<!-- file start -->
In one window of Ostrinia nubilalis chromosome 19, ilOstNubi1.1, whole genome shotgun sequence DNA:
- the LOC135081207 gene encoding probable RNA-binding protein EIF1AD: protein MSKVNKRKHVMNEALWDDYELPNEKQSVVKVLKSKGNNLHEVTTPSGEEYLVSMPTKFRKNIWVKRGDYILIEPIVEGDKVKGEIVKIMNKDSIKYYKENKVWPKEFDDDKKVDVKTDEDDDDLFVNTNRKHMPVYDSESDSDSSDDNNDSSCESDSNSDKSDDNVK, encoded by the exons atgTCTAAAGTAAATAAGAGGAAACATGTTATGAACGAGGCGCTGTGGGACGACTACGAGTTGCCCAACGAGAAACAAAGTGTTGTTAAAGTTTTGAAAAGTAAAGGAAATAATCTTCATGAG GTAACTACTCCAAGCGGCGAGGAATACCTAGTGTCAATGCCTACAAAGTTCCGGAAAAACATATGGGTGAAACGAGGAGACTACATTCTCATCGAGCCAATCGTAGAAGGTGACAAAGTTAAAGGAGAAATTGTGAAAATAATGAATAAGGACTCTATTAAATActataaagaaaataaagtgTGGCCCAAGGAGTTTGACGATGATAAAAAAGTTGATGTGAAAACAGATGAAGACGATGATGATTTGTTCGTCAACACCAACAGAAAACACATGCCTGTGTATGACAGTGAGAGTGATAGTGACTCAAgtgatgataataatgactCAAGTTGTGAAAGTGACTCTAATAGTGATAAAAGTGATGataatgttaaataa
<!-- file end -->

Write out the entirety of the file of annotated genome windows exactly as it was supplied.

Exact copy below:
In one window of Ostrinia nubilalis chromosome 19, ilOstNubi1.1, whole genome shotgun sequence DNA:
- the LOC135081207 gene encoding probable RNA-binding protein EIF1AD: protein MSKVNKRKHVMNEALWDDYELPNEKQSVVKVLKSKGNNLHEVTTPSGEEYLVSMPTKFRKNIWVKRGDYILIEPIVEGDKVKGEIVKIMNKDSIKYYKENKVWPKEFDDDKKVDVKTDEDDDDLFVNTNRKHMPVYDSESDSDSSDDNNDSSCESDSNSDKSDDNVK, encoded by the exons atgTCTAAAGTAAATAAGAGGAAACATGTTATGAACGAGGCGCTGTGGGACGACTACGAGTTGCCCAACGAGAAACAAAGTGTTGTTAAAGTTTTGAAAAGTAAAGGAAATAATCTTCATGAG GTAACTACTCCAAGCGGCGAGGAATACCTAGTGTCAATGCCTACAAAGTTCCGGAAAAACATATGGGTGAAACGAGGAGACTACATTCTCATCGAGCCAATCGTAGAAGGTGACAAAGTTAAAGGAGAAATTGTGAAAATAATGAATAAGGACTCTATTAAATActataaagaaaataaagtgTGGCCCAAGGAGTTTGACGATGATAAAAAAGTTGATGTGAAAACAGATGAAGACGATGATGATTTGTTCGTCAACACCAACAGAAAACACATGCCTGTGTATGACAGTGAGAGTGATAGTGACTCAAgtgatgataataatgactCAAGTTGTGAAAGTGACTCTAATAGTGATAAAAGTGATGataatgttaaataa